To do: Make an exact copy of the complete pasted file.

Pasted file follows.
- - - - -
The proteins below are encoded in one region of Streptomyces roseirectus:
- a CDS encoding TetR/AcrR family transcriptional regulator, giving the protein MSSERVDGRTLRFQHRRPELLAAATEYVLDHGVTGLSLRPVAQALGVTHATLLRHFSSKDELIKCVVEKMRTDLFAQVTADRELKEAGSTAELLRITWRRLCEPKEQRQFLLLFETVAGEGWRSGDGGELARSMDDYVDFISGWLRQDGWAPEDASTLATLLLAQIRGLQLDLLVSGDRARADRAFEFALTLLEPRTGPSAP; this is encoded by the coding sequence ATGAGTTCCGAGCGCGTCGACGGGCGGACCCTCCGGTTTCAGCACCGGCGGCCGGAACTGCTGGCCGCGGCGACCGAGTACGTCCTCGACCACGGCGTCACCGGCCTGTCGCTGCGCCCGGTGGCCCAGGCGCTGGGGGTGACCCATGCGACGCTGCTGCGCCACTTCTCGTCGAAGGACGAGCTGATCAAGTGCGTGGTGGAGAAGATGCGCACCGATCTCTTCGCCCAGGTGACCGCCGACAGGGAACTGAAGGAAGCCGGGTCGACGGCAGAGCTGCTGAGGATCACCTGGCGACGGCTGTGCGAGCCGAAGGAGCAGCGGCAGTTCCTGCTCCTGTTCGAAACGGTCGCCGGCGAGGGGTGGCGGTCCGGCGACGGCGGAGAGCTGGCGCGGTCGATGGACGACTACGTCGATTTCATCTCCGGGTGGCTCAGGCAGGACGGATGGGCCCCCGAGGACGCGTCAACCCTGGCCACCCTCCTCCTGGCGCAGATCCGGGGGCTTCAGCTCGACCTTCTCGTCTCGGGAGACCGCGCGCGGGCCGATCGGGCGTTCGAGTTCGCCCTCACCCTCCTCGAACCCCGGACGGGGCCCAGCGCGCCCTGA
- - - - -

The proteins below are encoded in one region of Streptomyces roseirectus:
- a CDS encoding TetR/AcrR family transcriptional regulator, giving the protein MSSERVDGRTLRFQHRRPELLAAATEYVLDHGVTGLSLRPVAQALGVTHATLLRHFSSKDELIKCVVEKMRTDLFAQVTADRELKEAGSTAELLRITWRRLCEPKEQRQFLLLFETVAGEGWRSGDGGELARSMDDYVDFISGWLRQDGWAPEDASTLATLLLAQIRGLQLDLLVSGDRARADRAFEFALTLLEPRTGPSAP; this is encoded by the coding sequence ATGAGTTCCGAGCGCGTCGACGGGCGGACCCTCCGGTTTCAGCACCGGCGGCCGGAACTGCTGGCCGCGGCGACCGAGTACGTCCTCGACCACGGCGTCACCGGCCTGTCGCTGCGCCCGGTGGCCCAGGCGCTGGGGGTGACCCATGCGACGCTGCTGCGCCACTTCTCGTCGAAGGACGAGCTGATCAAGTGCGTGGTGGAGAAGATGCGCACCGATCTCTTCGCCCAGGTGACCGCCGACAGGGAACTGAAGGAAGCCGGGTCGACGGCAGAGCTGCTGAGGATCACCTGGCGACGGCTGTGCGAGCCGAAGGAGCAGCGGCAGTTCCTGCTCCTGTTCGAAACGGTCGCCGGCGAGGGGTGGCGGTCCGGCGACGGCGGAGAGCTGGCGCGGTCGATGGACGACTACGTCGATTTCATCTCCGGGTGGCTCAGGCAGGACGGATGGGCCCCCGAGGACGCGTCAACCCTGGCCACCCTCCTCCTGGCGCAGATCCGGGGGCTTCAGCTCGACCTTCTCGTCTCGGGAGACCGCGCGCGGGCCGATCGGGCGTTCGAGTTCGCCCTCACCCTCCTCGAACCCCGGACGGGGCCCAGCGCGCCCTGA